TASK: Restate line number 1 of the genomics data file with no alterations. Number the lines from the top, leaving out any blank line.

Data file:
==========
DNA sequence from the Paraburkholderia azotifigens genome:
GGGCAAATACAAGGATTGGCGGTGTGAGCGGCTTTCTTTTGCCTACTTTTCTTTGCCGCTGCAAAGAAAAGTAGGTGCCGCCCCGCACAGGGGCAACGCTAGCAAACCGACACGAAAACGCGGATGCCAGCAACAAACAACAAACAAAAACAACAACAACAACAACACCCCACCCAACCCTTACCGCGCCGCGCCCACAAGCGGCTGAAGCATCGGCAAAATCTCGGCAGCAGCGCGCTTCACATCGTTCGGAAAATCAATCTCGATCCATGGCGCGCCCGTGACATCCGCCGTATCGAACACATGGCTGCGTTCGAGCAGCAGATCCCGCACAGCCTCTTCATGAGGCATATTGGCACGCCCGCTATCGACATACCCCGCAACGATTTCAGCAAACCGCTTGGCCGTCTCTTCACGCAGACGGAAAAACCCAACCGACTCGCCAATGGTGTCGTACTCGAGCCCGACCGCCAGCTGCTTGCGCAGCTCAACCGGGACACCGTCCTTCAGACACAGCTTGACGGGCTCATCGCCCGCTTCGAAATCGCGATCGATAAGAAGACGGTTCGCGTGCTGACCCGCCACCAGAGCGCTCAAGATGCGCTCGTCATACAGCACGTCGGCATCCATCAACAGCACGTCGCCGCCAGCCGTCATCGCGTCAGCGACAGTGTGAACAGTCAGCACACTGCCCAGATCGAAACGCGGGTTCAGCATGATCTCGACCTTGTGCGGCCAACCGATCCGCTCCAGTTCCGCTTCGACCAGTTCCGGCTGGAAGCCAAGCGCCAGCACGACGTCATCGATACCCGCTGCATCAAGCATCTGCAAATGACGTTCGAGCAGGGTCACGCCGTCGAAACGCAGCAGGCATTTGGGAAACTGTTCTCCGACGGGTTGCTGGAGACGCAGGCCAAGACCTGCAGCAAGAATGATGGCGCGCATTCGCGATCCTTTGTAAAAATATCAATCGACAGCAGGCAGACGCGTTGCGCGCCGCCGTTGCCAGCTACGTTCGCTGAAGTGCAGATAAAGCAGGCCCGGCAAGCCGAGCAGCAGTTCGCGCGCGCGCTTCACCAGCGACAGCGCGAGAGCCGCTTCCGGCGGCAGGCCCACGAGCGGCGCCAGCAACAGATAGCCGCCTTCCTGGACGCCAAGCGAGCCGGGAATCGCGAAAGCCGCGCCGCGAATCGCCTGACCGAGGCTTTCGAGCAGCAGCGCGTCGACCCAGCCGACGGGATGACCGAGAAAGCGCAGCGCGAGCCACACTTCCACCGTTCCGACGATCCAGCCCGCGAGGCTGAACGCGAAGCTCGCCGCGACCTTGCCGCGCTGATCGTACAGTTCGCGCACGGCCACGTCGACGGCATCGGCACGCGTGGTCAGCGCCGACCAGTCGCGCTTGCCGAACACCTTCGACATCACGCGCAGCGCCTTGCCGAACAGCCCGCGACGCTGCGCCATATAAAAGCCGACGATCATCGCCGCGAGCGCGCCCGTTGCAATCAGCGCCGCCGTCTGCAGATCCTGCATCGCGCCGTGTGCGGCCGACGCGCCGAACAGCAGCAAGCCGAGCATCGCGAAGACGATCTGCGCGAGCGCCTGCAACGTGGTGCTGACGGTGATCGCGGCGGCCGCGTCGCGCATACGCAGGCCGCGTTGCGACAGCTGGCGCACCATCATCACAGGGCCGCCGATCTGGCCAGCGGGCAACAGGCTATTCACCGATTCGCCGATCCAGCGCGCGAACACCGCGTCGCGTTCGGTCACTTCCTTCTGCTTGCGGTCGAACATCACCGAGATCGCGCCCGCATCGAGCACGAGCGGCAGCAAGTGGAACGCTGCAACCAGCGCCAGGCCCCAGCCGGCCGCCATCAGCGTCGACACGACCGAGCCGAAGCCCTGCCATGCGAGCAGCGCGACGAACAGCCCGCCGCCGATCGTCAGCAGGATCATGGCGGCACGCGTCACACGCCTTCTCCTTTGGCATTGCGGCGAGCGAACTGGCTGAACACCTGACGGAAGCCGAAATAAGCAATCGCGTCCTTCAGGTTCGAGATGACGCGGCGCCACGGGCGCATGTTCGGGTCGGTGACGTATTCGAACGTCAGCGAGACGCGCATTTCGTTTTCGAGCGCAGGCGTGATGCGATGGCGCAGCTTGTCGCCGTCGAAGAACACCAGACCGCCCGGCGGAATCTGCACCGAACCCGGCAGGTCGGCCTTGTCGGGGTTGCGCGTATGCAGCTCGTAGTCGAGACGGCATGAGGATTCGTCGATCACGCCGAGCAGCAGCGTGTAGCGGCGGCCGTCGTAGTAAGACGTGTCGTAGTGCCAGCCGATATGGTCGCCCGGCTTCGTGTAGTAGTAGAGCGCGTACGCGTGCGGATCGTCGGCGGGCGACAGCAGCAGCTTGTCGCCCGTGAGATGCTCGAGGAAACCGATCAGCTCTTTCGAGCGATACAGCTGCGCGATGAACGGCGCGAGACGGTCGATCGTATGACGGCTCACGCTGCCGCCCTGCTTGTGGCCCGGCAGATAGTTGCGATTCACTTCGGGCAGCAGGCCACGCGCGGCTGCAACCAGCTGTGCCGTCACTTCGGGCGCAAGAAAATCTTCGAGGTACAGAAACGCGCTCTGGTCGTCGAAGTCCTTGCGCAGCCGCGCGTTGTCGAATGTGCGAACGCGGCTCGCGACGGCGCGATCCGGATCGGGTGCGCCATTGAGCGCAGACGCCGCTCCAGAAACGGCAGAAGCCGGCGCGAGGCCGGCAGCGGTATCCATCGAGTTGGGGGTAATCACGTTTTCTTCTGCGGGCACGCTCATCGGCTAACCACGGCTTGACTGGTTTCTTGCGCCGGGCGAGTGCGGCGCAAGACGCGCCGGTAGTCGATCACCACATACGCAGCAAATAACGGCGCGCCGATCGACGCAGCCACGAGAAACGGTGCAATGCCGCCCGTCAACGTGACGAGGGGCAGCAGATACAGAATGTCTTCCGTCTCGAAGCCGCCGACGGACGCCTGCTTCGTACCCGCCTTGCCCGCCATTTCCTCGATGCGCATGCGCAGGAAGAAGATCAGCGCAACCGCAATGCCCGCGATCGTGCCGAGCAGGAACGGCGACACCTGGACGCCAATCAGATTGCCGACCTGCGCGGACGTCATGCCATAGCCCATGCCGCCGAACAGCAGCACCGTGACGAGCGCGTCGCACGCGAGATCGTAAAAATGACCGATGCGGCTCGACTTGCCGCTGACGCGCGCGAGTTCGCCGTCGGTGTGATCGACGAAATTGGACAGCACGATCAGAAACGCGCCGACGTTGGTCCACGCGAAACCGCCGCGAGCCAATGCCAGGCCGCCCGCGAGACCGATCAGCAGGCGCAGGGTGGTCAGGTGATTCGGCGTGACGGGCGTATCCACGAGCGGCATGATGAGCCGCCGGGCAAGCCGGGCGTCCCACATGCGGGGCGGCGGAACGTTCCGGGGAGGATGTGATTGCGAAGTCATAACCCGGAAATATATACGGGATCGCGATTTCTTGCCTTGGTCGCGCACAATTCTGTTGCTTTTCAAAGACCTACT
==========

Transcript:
DNA sequence from the Paraburkholderia azotifigens genome: